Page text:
Five Things You Didn’t Know about Christian Persecution

October 31, 2016

A day of prayer for the persecuted church is observed on the second Sunday in November. It is intended to raise awareness of the mistreatment of Christians around the world.

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 It is widely estimated that more Christians have been martyred for the faith in the last century than in the previous 1,900 years combined. If recent events are any indication, that may well be true. Yet Christians in the West, who seemingly have everything they need, are largely unaware of it.

I can’t say that I thought much about Christian persecution, other than in a historical context, until recently. Like many people, I was familiar with the well-known story of missionary martyr Jim Eliot, dramatized in the movie The End of the Spear.  Yet I considered persecution a relatively rare event in the modern world.

I was wrong.

According to Pope Benedict XVI, Christians are the most persecuted group in the world. And a report by the World Evangelical Alliance states that over 200 million Christians are denied fundamental human rights solely because of their faith.

Here are a few things you may not know about the persecution of Christians.

It Is Happening Now

In Nigeria the death toll caused by the extremist group Boko Haram is said to have reached 3,000 since it started its reign of terror in 2009. Christians have been targeted by the group as they attempt to carve out an Islamic state in Nigeria’s northern region.

In October 2011 Christian in the city of Homs, Syria, was killed after the civilian population was evacuated due to widespread fighting in the region, according to the Vatican’s Fides news agency.

In August 2012 a Christian tailor was beaten and his home and business burned by a mob in Egypt after he accidentally burned the shirt of a Muslim customer.

Persecution is not an occasional or random occurrence. It happens daily and is sometimes carried out systematically. Christians are at greater risk of persecution now than ever before.

It Affects People You Know

We in the cozy, clean American suburbs are unlikely to face direct persecution, but it affects people we know.

One of my clergy colleagues is a native of Egypt. He has Christian family members still in-country who live in fear for their safety.

Seven people I know are serving as missionaries in two countries where there is no religious freedom and proselytizing is a criminal offense. “Please don’t every put my name on the church Web site,” one of them told me. “I could be arrested if anyone knew I’m sharing the gospel along with teaching English.”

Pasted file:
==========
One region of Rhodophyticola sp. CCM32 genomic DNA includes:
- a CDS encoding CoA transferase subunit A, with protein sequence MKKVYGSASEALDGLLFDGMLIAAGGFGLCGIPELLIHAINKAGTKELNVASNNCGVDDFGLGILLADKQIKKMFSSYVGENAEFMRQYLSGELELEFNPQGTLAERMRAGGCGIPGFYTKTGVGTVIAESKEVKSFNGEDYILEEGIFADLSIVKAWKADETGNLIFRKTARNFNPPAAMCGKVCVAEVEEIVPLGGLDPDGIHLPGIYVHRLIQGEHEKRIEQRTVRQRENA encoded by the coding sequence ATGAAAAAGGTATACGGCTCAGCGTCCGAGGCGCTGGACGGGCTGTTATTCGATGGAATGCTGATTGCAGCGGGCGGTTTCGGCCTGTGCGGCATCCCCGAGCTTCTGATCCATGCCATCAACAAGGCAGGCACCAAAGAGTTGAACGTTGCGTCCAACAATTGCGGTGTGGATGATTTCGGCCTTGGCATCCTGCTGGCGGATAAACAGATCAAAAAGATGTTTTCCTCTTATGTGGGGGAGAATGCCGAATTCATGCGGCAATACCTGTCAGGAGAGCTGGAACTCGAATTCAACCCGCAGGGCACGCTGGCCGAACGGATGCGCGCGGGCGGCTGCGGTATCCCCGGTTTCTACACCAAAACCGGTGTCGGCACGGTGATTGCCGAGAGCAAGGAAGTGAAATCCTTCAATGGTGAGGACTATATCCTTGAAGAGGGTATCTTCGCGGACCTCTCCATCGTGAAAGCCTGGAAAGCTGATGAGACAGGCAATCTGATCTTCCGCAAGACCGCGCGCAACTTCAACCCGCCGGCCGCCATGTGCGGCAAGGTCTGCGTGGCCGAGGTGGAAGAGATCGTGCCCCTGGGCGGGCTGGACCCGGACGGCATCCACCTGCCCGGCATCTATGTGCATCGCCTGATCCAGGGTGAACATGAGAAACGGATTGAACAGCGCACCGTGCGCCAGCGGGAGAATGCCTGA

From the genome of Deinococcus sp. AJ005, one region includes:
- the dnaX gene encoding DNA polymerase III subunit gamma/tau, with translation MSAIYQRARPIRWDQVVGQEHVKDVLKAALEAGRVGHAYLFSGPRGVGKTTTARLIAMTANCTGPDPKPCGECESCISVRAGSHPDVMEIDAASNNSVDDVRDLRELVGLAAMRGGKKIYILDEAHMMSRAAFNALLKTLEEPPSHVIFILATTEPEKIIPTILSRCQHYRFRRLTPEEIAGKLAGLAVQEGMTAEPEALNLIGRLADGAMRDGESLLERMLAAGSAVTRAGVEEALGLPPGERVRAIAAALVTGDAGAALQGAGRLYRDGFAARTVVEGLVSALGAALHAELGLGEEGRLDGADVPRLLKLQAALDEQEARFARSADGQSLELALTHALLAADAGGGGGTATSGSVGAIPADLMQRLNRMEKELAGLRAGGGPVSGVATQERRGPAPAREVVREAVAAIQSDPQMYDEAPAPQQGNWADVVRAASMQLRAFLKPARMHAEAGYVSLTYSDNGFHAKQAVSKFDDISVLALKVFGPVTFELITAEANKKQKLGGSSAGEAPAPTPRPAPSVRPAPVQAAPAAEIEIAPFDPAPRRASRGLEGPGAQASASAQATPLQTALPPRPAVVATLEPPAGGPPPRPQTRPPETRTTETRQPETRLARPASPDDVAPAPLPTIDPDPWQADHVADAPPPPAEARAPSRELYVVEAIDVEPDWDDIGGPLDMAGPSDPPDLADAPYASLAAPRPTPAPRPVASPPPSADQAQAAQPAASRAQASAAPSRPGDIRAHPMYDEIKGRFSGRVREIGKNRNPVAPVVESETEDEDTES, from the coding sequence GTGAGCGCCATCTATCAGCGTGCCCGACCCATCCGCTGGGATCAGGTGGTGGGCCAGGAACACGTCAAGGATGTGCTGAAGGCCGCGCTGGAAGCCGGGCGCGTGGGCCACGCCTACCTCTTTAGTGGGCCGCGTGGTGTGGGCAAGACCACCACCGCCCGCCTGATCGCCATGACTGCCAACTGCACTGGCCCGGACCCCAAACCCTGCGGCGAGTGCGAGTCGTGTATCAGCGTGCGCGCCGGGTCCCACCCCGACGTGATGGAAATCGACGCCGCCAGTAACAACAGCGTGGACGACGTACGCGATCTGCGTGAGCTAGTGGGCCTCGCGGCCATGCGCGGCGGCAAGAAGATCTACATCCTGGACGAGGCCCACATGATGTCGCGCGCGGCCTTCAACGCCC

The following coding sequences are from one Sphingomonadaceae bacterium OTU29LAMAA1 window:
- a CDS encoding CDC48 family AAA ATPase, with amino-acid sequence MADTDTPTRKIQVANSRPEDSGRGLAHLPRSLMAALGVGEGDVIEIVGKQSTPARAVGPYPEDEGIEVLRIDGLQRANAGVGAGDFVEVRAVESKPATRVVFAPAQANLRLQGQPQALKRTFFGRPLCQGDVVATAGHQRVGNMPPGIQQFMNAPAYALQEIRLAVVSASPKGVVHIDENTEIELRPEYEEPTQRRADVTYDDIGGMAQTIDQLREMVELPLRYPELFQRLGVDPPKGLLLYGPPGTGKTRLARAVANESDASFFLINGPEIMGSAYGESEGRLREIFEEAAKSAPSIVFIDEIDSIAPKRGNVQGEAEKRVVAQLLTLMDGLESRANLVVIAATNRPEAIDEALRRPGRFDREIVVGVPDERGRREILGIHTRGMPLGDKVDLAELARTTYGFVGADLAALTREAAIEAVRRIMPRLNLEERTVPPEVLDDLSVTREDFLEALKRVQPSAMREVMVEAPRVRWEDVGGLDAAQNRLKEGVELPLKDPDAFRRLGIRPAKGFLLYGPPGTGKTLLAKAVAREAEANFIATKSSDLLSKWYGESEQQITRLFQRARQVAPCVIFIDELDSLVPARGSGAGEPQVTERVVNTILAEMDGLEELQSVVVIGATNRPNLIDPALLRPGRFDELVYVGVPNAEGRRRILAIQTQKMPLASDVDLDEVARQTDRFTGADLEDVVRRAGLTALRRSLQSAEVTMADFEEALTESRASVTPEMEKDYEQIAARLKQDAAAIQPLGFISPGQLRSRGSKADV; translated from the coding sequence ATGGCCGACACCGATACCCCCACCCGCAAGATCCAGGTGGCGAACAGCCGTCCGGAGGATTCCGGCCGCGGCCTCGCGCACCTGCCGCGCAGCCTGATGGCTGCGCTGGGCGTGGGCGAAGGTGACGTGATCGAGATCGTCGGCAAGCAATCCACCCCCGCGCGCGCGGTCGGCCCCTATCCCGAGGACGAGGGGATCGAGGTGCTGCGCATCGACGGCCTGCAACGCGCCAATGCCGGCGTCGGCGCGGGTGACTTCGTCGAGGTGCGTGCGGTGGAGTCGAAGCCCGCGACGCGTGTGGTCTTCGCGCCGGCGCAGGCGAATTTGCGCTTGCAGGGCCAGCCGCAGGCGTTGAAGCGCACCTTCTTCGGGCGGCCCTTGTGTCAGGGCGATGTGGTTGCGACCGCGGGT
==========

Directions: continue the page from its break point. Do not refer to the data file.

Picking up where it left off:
If you know Christians who live or have family members in places such as North Africa, the Middle East, Pakistan, Central Asia, Southeast Asia, or China, you know Christians at risk of being harassed or jailed—or worse—for their faith.

It Isn’t Just for Martyrs

In November 2012 a Pakistani pastor was jailed for encouraging Christians not to participate in a Muslim feast, and an evangelistic team in China was detained for four days.

Martyrdom makes the news, but every day Christians are persecuted in other ways that seldom gain international attention. Many are harassed, discriminated against, denied civil rights, or jailed for the faith, identity, or religious activities.

Your Could Be an Unwitting Contributor

In 2010, 58 Christians were killed by gunmen in an attack on a church in Iraq. Survivors tell of religious taunts, random killings, and a gunman slaughtering hostages en masse as the Iraqi army stormed the church to end the siege.

Sadly, the attack may have been motivated by outrage over an American pastor’s announced plans to publicly burn a copy of the Qu’ran.

Persecution is never justified, yet we must recognize that we live in a global community where our actions can have far-reaching consequences. If we want Christians to be treated with respect in other parts of the world, we must offer that same dignity to people of other faiths. Intolerance begets intolerance, even on Facebook.

You Are not Helpless

All of this may make you feel helpless about plight of persecuted Christians. It is half a world away, and there’s nothing we can do about it, right? In fact, there are things we can do to affect the situation.

Raise Awareness of persecution by sharing what you know with others.

Advocate for relevant legislation.

Donate to organizations like Voice of the Martyrs or International Christian Concern that are supporting persecuted Chrsitians and their families.

Pray for Christians facing persecution.

Persecution is not a subject for historical study or a distant problem with no bearing on our lives. It happens every day somewhere in the world. You are not uninvolved, and you are not helpless.

What would you like to say to persecuted Christians?

Lawrence W. Wilson


I blog about Christian faith and ministry. I've also written a few books including The Long Road Home and Why Me? Straight Talk about Suffering.